Quote: “No good deed goes unpunished” – Clare Booth Luce
In the “typical family business,” many of the issues which arise appear to be centered on one common thread; a lack of clear communication. To illustrate this, I will recall one of the more unique family business problems I was asked to help resolve.
I assume most of you will recognize my “twist” on the famous line from The Godfather. I must admit, I struggled between this and the famous quote from Clare Booth Luce and decided to sight both. The relevant background (modified to protect the innocent) is a parent of a very prosperous family-owned business who decided at the end of one particularly successful year to bestow upon his four children an equal and substantial amount of money. It should be noted that all four were shareholders as well as employees in that business. So far, so good; so what can go wrong?
The answer is misconception due to poor communication. While each of the siblings was involved in the business, they all played significantly different roles. So, immediately, each sibling reflected on what they received and each thought they were entitled to more because they felt their contribution to the business was more substantial than any of their siblings. The infighting began, became very intense and eventually led to the inclusion of the second parent who began chastising the first parent for being insensitive. (Booth Luce was right!)
Astonished, the parent who gave the money could not believe what was happening and asked me to intervene” to straighten things out as they’re getting worse by the day.” The solution, though relatively simple, took a bit of time to communicate. Each of the siblings had interpreted the amount received as a “bonus” for a job-well-done when in fact, it was nothing more than a gift from a thoughtful parent. While their roles may have been different within the company, as siblings they were on equal footing and thus were given an equal amount of money. It was personal; nothing business.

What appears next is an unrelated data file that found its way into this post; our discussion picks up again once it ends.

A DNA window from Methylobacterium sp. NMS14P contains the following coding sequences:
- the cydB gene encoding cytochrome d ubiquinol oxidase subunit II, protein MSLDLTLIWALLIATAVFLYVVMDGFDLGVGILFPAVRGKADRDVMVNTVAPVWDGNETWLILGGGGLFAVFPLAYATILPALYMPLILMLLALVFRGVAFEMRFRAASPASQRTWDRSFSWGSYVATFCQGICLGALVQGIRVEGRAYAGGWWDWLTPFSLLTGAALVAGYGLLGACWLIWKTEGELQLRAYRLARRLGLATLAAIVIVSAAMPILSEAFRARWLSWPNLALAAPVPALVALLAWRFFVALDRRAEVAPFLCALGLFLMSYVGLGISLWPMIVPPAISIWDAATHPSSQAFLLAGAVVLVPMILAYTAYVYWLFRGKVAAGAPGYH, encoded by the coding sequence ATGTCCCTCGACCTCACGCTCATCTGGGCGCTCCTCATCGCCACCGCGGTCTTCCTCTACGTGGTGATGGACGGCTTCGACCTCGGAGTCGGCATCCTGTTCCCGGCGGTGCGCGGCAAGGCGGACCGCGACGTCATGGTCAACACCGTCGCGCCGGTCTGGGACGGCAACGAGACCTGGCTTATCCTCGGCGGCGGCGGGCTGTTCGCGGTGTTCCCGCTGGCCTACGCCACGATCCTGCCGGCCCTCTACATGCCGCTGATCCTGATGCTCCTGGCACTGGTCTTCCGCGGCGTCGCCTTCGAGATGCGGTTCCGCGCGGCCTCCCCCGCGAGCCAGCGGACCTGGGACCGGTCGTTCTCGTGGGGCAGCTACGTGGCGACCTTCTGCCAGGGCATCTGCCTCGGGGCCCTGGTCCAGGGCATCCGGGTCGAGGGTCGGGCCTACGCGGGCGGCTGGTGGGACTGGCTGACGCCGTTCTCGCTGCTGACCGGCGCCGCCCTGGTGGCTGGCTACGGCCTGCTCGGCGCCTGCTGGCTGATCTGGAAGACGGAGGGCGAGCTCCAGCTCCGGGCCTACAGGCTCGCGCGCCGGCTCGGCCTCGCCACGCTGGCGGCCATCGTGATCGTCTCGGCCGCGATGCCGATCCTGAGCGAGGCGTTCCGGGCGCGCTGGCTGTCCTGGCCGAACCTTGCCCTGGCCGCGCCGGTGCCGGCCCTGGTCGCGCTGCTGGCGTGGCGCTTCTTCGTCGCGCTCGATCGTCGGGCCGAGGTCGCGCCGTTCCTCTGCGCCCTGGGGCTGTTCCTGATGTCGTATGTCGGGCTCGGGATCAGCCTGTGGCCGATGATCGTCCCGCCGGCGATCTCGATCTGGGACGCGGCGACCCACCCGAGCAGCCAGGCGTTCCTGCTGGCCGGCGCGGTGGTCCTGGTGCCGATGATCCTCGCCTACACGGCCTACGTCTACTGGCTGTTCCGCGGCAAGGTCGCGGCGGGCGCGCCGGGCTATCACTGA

In a typical job environment, employees and their bosses are communicating in a bit more of a structured fashion and it is usually clear when conversation is drifting from business to personal topics. This is not the same in a family business. It is not unusual for business to work its way into discussions at family events and soon lines get blurred between what is business and what is family. I think the average family-owned business has to concentrate a bit more to ensure that business communications remain just that and that it is clear when the conversation is drifting to the personal side. All that was required here was to state the reason the sibling was receiving their money – – it was a gift and this never would have been an issue. Interestingly, this did have a happy outcome. The client subsequently put in place some simple position descriptions that helped each sibling better understand their role in the business and so far, that seems to have worked just fine.